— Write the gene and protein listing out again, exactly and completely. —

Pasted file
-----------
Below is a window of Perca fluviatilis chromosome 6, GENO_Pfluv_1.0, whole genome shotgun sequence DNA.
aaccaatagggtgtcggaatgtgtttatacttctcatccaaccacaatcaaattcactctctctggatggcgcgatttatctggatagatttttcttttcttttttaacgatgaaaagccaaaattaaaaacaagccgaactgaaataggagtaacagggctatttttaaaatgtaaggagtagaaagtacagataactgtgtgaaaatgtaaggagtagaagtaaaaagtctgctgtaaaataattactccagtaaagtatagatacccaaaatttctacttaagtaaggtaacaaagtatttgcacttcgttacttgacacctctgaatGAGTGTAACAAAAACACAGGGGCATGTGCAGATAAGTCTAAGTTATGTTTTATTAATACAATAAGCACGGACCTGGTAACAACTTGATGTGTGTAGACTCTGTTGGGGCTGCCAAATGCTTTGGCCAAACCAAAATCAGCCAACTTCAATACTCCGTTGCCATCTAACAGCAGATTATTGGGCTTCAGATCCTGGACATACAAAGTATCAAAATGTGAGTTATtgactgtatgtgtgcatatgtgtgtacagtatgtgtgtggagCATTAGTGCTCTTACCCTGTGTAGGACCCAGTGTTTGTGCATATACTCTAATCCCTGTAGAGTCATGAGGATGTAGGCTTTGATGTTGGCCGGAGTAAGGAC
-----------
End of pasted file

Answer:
Below is a window of Perca fluviatilis chromosome 6, GENO_Pfluv_1.0, whole genome shotgun sequence DNA.
aaccaatagggtgtcggaatgtgtttatacttctcatccaaccacaatcaaattcactctctctggatggcgcgatttatctggatagatttttcttttcttttttaacgatgaaaagccaaaattaaaaacaagccgaactgaaataggagtaacagggctatttttaaaatgtaaggagtagaaagtacagataactgtgtgaaaatgtaaggagtagaagtaaaaagtctgctgtaaaataattactccagtaaagtatagatacccaaaatttctacttaagtaaggtaacaaagtatttgcacttcgttacttgacacctctgaatGAGTGTAACAAAAACACAGGGGCATGTGCAGATAAGTCTAAGTTATGTTTTATTAATACAATAAGCACGGACCTGGTAACAACTTGATGTGTGTAGACTCTGTTGGGGCTGCCAAATGCTTTGGCCAAACCAAAATCAGCCAACTTCAATACTCCGTTGCCATCTAACAGCAGATTATTGGGCTTCAGATCCTGGACATACAAAGTATCAAAATGTGAGTTATtgactgtatgtgtgcatatgtgtgtacagtatgtgtgtggagCATTAGTGCTCTTACCCTGTGTAGGACCCAGTGTTTGTGCATATACTCTAATCCCTGTAGAGTCATGAGGATGTAGGCTTTGATGTTGGCCGGAGTAAGGAC